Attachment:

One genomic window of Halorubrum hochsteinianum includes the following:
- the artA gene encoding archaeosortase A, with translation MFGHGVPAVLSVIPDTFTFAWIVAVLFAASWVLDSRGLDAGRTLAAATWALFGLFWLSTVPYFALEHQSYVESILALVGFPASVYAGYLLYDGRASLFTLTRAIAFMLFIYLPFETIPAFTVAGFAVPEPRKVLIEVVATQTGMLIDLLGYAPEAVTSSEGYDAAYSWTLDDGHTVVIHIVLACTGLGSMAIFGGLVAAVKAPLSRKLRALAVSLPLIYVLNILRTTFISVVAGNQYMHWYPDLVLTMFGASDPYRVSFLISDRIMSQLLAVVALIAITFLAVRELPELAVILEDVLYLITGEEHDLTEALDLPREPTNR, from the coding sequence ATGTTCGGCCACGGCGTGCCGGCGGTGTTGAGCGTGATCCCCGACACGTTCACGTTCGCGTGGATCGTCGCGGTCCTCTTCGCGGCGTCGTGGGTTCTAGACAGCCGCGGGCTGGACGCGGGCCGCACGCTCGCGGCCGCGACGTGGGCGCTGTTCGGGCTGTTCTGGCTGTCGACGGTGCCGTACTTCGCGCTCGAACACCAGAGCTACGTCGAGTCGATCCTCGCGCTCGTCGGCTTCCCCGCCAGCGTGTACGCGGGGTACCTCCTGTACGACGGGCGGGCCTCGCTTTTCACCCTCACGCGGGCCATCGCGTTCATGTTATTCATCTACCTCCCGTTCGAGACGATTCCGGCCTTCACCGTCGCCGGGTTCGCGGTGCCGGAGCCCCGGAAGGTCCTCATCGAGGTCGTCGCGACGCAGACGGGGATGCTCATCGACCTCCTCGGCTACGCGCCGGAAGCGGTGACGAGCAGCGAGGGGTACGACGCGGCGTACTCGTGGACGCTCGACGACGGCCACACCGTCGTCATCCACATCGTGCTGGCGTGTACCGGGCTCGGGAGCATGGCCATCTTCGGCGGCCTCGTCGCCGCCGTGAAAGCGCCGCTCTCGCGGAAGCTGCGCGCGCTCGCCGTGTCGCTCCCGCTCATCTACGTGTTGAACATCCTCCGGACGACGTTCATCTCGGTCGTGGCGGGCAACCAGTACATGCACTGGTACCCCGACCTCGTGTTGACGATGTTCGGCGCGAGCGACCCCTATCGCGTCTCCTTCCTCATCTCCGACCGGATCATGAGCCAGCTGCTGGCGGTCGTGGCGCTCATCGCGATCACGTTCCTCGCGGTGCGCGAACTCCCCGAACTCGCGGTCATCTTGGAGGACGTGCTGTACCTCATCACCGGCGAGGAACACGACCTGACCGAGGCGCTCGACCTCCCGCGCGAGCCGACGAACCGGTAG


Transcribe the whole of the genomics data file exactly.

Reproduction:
One genomic window of Halorubrum hochsteinianum includes the following:
- the artA gene encoding archaeosortase A, with translation MFGHGVPAVLSVIPDTFTFAWIVAVLFAASWVLDSRGLDAGRTLAAATWALFGLFWLSTVPYFALEHQSYVESILALVGFPASVYAGYLLYDGRASLFTLTRAIAFMLFIYLPFETIPAFTVAGFAVPEPRKVLIEVVATQTGMLIDLLGYAPEAVTSSEGYDAAYSWTLDDGHTVVIHIVLACTGLGSMAIFGGLVAAVKAPLSRKLRALAVSLPLIYVLNILRTTFISVVAGNQYMHWYPDLVLTMFGASDPYRVSFLISDRIMSQLLAVVALIAITFLAVRELPELAVILEDVLYLITGEEHDLTEALDLPREPTNR, from the coding sequence ATGTTCGGCCACGGCGTGCCGGCGGTGTTGAGCGTGATCCCCGACACGTTCACGTTCGCGTGGATCGTCGCGGTCCTCTTCGCGGCGTCGTGGGTTCTAGACAGCCGCGGGCTGGACGCGGGCCGCACGCTCGCGGCCGCGACGTGGGCGCTGTTCGGGCTGTTCTGGCTGTCGACGGTGCCGTACTTCGCGCTCGAACACCAGAGCTACGTCGAGTCGATCCTCGCGCTCGTCGGCTTCCCCGCCAGCGTGTACGCGGGGTACCTCCTGTACGACGGGCGGGCCTCGCTTTTCACCCTCACGCGGGCCATCGCGTTCATGTTATTCATCTACCTCCCGTTCGAGACGATTCCGGCCTTCACCGTCGCCGGGTTCGCGGTGCCGGAGCCCCGGAAGGTCCTCATCGAGGTCGTCGCGACGCAGACGGGGATGCTCATCGACCTCCTCGGCTACGCGCCGGAAGCGGTGACGAGCAGCGAGGGGTACGACGCGGCGTACTCGTGGACGCTCGACGACGGCCACACCGTCGTCATCCACATCGTGCTGGCGTGTACCGGGCTCGGGAGCATGGCCATCTTCGGCGGCCTCGTCGCCGCCGTGAAAGCGCCGCTCTCGCGGAAGCTGCGCGCGCTCGCCGTGTCGCTCCCGCTCATCTACGTGTTGAACATCCTCCGGACGACGTTCATCTCGGTCGTGGCGGGCAACCAGTACATGCACTGGTACCCCGACCTCGTGTTGACGATGTTCGGCGCGAGCGACCCCTATCGCGTCTCCTTCCTCATCTCCGACCGGATCATGAGCCAGCTGCTGGCGGTCGTGGCGCTCATCGCGATCACGTTCCTCGCGGTGCGCGAACTCCCCGAACTCGCGGTCATCTTGGAGGACGTGCTGTACCTCATCACCGGCGAGGAACACGACCTGACCGAGGCGCTCGACCTCCCGCGCGAGCCGACGAACCGGTAG